Children of Thomas Potts James (1803-1882) of Radnor Township, Chester County, Pennsylvania and Isabella Batchelder (1810-1901) of New Ipswich, New Hampshire:
1. Mary Isabella James: born September 19, 1852 in Burlington County, New Jersey; married February 4, 1883 at Christ Church in Philadelphia, Pennsylvania to General Silvio Mario Alfredo de Gozzaldi (1854-1924) of Denno, Tyrol, Austria; died April 6, 1935 (aged 82) in her home in Cambridge, Middlesex County, Massachusetts; buried at Mount Auburn Cemetery, Mistletoe Path, Lot 2588, Cambridge, Middlesex County, Massachusetts; known children include: Isabella Luigia de Gozzaldi, Amy Frances Alba de Gozzaldi, Richard Silvio Mario de Gozzaldi and Alfred James “Jake” de Gozzaldi.
2. Montgomery James: born December 20, 1853 in Philadelphia, Philadelphia County, Pennsylvania; unmarried; died December 24, 1895 (aged 42) in Philadelphia, Philadelphia County, Pennsylvania; buried at Mount Auburn Cemetery, Hibiscus Path, Lot 2089, Cambridge, Middlesex County, Massachusetts; no issue.
3. Clarence Gray James: born June 30, 1856 in Philadelphia, Philadelphia County, Pennsylvania; unmarried; died March 13, 1892 (aged 35) in Philadelphia, Philadelphia County, Pennsylvania; buried at Mount Auburn Cemetery, Mistletoe Path, Lot 2589, Cambridge, Middlesex County, Massachusetts; no issue.
4. Frances Batchelder James: born September 26, 1859 in Philadelphia, Philadelphia County, Pennsylvania; married January 31, 1889 in Devonshire, England, United Kingdom to Lieutenant John Rose-Troup (1855-1919), the Congo explorer, son of General Sir Colin Troup; died 1942 in Devonport, Devonshire, England, United Kingdom; known children include: John Montgomery Rose Troup.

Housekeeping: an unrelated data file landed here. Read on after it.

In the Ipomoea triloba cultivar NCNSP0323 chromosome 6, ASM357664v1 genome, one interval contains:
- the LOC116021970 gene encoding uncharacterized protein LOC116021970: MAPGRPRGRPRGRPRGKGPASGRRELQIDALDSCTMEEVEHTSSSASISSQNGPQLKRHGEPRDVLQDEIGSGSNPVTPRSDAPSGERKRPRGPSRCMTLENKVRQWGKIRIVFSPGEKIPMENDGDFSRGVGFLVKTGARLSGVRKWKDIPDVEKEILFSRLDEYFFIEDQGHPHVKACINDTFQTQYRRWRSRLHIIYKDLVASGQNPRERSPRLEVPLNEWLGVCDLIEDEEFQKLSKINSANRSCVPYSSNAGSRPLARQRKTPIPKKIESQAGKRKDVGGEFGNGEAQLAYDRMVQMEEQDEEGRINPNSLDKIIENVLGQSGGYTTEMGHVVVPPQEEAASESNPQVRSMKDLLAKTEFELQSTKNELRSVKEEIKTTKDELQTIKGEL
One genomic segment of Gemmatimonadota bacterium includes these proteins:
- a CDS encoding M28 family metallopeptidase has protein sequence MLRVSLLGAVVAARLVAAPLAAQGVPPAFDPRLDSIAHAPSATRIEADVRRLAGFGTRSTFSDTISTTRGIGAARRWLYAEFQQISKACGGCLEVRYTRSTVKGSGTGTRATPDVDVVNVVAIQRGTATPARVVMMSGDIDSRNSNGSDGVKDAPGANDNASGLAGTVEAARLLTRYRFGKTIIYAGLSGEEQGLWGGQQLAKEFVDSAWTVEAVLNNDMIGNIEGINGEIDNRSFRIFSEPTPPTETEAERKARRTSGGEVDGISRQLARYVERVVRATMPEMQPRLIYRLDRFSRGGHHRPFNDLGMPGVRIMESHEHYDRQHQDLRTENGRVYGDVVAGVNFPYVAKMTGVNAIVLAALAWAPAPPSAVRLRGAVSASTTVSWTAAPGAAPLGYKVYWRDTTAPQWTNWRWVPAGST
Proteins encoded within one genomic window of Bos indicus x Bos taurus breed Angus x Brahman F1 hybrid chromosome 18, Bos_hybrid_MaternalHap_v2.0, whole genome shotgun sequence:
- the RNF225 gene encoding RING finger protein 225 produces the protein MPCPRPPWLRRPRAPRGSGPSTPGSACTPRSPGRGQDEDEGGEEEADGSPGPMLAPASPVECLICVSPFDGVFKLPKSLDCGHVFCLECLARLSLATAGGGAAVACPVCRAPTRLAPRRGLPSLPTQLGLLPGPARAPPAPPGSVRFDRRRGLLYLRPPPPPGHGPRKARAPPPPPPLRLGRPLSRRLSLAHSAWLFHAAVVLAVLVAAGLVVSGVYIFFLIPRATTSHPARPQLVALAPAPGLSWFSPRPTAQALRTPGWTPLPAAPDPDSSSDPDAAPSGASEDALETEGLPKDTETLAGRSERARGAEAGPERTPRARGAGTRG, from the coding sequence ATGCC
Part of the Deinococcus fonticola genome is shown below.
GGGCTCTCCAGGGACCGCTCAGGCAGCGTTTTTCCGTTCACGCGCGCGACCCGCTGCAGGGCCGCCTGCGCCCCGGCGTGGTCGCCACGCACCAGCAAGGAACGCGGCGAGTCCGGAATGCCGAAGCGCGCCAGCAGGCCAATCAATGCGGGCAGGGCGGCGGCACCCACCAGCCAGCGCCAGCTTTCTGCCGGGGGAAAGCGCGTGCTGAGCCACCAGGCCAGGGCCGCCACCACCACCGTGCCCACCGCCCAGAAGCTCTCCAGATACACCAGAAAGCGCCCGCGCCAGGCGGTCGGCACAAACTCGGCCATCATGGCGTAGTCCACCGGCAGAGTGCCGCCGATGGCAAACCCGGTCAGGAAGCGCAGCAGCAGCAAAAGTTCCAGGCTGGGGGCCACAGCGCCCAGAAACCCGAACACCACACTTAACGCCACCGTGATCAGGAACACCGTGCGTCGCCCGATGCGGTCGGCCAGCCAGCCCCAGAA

Thomas Potts James (1803-1882) was the son of Isaac James (1777-1874) of Radnor Township, Chester County, Pennsylvania and Henrietta Potts (1780-1832).
Mary Isabella James de Gozzaldi (1852-1935) was educated at the Berkeley Street School and later traveled abroad to study painting and languages, including Italian and German. While in Europe, Mary met and became engaged to Silvio de Gozzaldi, then a captain in the Austrian army. Soon after their marriage, the Gozzaldi' s moved to Switzerland where they had three children, a daughter and two sons. By 1868, when the children reached school age, the family returned to Cambridge where Mary succeeded to her father’s home at 66 Brattle Street in Cambridge. Silvio de Gozzaldi, now a Colonel, divided his time between Cambridge and Austria until his retirement as a General-Major, he then became an American citizen and settled permanently in Cambridge with his wife and family. Gozzaldi had a lifelong interest in genealogy and early American history. In 1890 she led the James family on it’s first return to Radnorshire, Wales since 1682. She was a founder and Vice President of the Cambridge Historical Society, established in 1905.